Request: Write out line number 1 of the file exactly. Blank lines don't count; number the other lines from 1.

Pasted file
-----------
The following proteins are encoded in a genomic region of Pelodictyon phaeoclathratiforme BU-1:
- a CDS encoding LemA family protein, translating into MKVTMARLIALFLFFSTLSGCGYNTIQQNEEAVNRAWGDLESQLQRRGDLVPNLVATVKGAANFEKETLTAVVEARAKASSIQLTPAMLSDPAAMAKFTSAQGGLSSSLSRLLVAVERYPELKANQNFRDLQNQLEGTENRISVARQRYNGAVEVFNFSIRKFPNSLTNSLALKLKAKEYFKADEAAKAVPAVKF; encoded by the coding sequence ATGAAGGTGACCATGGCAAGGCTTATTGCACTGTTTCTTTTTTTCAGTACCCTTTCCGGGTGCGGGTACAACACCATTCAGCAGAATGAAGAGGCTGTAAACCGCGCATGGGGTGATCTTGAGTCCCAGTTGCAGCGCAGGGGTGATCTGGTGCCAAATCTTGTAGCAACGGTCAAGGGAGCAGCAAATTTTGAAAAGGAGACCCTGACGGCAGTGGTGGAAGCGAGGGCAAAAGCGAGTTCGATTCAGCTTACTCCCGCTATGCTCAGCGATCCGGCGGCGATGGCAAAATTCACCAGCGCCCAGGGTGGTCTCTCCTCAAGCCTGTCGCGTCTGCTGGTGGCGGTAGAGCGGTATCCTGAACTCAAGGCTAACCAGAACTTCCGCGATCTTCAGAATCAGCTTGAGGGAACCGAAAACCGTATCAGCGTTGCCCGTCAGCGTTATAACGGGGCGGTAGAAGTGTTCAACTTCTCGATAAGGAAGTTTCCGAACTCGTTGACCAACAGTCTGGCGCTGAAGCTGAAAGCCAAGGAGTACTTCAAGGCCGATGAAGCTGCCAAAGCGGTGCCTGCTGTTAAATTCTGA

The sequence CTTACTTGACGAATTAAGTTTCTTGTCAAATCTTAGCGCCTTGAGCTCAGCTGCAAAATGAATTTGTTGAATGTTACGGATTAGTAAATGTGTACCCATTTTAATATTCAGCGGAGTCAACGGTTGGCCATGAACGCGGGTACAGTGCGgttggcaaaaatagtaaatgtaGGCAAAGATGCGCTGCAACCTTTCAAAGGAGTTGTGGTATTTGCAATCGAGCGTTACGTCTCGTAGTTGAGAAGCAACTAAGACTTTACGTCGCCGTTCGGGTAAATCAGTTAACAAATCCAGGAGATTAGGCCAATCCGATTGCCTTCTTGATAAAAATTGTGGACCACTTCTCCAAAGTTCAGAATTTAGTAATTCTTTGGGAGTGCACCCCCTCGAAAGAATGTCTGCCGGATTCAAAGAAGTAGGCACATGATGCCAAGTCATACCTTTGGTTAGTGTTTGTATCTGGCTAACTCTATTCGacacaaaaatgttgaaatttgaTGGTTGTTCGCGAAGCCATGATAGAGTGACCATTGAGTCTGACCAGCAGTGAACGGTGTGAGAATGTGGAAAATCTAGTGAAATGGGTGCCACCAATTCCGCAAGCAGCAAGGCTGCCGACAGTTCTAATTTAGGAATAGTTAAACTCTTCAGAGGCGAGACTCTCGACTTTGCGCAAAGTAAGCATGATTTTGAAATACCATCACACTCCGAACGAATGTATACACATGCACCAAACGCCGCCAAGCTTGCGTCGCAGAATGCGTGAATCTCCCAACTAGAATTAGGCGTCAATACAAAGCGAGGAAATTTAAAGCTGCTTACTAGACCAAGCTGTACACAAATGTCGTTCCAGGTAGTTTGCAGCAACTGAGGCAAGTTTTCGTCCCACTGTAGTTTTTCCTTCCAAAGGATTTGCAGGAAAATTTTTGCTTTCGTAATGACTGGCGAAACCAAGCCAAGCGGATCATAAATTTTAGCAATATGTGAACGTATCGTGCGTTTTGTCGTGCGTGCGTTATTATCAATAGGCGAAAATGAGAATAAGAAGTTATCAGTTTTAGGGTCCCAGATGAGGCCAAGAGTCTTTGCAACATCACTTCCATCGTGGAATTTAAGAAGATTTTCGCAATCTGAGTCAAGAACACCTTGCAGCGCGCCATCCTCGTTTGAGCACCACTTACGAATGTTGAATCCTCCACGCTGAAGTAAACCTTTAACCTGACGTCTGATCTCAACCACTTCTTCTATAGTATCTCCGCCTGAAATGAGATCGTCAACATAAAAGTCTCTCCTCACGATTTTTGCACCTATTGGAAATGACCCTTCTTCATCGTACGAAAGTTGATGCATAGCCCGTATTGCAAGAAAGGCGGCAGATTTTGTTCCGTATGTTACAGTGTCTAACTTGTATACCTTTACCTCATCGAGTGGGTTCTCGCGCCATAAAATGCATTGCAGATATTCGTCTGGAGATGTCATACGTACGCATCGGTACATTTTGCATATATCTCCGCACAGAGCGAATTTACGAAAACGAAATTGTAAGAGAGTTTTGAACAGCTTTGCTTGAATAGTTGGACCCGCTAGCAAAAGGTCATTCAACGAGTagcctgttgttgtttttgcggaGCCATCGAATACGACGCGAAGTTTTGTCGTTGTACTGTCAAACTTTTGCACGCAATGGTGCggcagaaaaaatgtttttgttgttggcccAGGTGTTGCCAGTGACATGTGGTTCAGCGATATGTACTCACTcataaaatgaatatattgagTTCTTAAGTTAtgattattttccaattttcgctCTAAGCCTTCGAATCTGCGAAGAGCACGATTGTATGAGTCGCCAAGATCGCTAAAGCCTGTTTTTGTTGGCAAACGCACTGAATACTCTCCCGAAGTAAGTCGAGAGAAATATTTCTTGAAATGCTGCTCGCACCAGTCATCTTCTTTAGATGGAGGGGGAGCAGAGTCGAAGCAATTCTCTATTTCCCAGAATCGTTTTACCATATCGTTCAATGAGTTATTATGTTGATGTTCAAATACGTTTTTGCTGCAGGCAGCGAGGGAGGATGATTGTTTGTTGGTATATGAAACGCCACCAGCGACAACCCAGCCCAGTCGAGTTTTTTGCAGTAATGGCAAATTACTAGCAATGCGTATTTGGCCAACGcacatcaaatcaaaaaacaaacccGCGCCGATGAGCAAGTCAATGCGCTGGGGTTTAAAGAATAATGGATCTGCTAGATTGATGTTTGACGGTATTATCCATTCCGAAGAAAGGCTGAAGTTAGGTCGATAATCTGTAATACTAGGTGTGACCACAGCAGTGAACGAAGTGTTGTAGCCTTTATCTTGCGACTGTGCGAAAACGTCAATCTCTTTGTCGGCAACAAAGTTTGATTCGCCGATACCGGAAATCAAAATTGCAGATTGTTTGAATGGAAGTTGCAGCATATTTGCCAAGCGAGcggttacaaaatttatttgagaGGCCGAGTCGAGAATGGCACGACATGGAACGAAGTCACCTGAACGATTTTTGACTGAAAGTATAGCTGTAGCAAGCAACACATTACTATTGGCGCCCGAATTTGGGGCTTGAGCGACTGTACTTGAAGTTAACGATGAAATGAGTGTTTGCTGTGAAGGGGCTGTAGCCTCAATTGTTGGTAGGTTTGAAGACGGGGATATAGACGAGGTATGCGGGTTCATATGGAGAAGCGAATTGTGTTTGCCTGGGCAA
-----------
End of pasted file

The following proteins are encoded in a genomic region of Pelodictyon phaeoclathratiforme BU-1: